Years passed. Cheder was replaced by public primary school, and afterwards by the progymnasium. The modern world invaded Keidan: amateur stage productions, cinema, the first scouts and Hashomer Hatzair. Great changes occurred then in the lives of Jewish youth. And who can talk about Keidan without mentioning Count Totleben’s park? On the way to the train station you passed huge trees on the side of the road. It took eight lads my size to encircle such a tree. A canal through the middle of the park with numerous paths and rich, well-tended vegetation, with hidden corners where young lads and girls sought a bit of privacy, and the military town orchestra performed each week. And every Saturday afternoon? The whole town strolled on the bridge over the Neviazhe: young and old, some with side curls and some with shaven cheeks, happy joyful voices echoed the length of the bridge. You felt as if all those strolling were one family, solving all the world’s problems.
On Fridays and festivals, when you went out in the evening to relax, to renew your strength and breathe the cool air, you could walk the length of the main street, Langer Gas, many times. You could stop at the small shop windows, which you already knew by heart. On the way you passed the walls and gate of the jail in the center of town, where your heart had been gripped with fear as a young lad, then you’d pass by the town’s only movie house, until you reached the military barracks, before turning back for another stroll.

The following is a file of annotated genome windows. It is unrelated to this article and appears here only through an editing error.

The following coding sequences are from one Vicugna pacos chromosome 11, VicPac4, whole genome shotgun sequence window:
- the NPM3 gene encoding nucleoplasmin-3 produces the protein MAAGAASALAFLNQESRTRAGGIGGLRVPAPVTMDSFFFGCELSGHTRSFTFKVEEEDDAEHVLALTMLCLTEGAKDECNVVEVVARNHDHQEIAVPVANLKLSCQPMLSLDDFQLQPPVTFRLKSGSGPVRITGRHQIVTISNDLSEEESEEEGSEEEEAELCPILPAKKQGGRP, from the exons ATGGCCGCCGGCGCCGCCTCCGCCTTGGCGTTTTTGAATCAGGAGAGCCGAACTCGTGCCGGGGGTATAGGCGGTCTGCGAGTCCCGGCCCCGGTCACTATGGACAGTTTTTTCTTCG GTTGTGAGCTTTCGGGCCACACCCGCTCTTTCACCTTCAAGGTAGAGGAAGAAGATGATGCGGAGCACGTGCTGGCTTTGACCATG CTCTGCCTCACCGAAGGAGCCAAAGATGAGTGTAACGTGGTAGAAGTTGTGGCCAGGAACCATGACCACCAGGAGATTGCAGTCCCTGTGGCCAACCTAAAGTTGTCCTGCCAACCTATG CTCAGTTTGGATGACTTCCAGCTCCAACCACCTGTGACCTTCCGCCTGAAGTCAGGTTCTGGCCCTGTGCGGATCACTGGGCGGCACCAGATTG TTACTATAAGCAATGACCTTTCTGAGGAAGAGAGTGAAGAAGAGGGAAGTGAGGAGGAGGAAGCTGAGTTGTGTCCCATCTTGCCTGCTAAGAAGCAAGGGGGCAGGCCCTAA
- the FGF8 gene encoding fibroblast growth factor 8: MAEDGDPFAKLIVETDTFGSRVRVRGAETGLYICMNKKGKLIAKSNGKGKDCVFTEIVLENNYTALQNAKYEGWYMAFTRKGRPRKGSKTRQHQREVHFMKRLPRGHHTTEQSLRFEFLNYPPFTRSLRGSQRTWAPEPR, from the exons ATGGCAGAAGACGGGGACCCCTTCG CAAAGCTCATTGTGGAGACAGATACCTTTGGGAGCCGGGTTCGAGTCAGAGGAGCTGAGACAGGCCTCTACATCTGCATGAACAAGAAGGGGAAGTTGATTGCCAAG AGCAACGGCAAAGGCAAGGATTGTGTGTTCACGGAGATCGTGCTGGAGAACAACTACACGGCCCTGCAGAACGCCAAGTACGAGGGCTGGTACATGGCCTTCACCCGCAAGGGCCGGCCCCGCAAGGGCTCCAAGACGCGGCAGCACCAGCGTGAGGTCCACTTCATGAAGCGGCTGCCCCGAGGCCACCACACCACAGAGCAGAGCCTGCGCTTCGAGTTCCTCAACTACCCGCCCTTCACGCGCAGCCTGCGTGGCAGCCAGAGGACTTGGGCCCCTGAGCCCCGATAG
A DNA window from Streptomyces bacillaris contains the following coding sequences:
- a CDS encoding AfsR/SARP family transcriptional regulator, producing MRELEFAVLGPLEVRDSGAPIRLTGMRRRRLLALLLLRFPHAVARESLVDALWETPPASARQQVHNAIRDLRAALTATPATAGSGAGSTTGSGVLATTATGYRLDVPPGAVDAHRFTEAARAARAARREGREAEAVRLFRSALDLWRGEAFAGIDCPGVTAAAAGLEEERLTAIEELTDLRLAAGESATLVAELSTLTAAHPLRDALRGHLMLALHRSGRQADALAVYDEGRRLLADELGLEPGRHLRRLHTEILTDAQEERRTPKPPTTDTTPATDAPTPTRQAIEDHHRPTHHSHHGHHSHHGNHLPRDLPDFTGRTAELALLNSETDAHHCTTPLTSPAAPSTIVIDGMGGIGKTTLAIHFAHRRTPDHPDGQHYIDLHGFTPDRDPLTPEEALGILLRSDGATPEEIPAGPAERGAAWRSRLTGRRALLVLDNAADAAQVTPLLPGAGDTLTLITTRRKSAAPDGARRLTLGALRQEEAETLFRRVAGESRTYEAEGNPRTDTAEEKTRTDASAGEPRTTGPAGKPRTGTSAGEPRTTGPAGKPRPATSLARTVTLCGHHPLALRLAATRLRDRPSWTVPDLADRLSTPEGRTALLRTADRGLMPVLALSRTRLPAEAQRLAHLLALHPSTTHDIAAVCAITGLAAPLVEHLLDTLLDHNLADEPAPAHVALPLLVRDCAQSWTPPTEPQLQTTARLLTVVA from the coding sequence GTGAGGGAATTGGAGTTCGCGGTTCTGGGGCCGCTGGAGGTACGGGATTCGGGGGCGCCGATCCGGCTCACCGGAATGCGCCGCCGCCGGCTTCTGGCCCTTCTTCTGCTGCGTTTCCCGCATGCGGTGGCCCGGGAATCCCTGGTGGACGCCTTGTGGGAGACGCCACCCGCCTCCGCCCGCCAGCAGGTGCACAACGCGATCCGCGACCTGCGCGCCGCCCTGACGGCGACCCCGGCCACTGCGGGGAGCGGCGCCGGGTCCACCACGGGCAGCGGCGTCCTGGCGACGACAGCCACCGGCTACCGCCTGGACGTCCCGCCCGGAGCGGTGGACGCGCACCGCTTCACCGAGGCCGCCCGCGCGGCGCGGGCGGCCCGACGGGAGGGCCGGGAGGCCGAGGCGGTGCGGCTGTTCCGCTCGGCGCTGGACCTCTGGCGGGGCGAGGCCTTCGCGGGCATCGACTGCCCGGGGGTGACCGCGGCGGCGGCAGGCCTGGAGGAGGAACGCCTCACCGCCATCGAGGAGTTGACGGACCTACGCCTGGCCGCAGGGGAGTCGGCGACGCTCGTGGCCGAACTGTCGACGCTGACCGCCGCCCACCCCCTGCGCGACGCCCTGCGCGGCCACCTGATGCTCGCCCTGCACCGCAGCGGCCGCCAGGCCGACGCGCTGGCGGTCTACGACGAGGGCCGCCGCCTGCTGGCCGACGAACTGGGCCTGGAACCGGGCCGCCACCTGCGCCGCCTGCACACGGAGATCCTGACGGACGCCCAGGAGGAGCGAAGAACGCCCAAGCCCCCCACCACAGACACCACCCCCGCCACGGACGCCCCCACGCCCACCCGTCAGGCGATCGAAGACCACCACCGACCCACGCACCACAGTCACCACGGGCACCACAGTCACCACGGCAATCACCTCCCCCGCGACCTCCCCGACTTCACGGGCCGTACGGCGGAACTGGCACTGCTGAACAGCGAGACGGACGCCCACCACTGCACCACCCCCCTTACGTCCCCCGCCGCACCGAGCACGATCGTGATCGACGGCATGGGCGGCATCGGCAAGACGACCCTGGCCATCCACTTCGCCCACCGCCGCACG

I was sixteen and a half when I left my birthplace. I moved to Riga, a big European city, with its lights and large public gardens and its variety of colors and cultural institutions, but I found no rest there. I was drawn back to my town and its scenery, its gardens and its people. Every year at Passover I would visit my parents, who had remained in Keidan. As the train approached the station, my heart began to pound in anticipation of standing again in that small place and meeting those same familiar people. The carriage with its rubber wheels hitched to two horses transported you to town. In a while, you passed the flour mill and the military barracks, the cultivated vegetable gardens and the town hospital, before reaching Langer Gas, with its little houses. And from the shop doors and windows a thousand familiar faces, friends and companions from days gone by, pop out to you.
Years have passed. The Holocaust didn’t spare this quiet town, despite its good relations with neighbors. Its Jews were annihilated. Friends, acquaintances and everything dear were slaughtered. The synagogues were overturned and the scenic places destroyed. The heart aches and there is no peace.
Forty-two years have passed since I last visited and saw my birthplace. When I recall it it is as if I am recalling my first love, whom I will never see again but will remember forever.
Translated by Bella Golubchik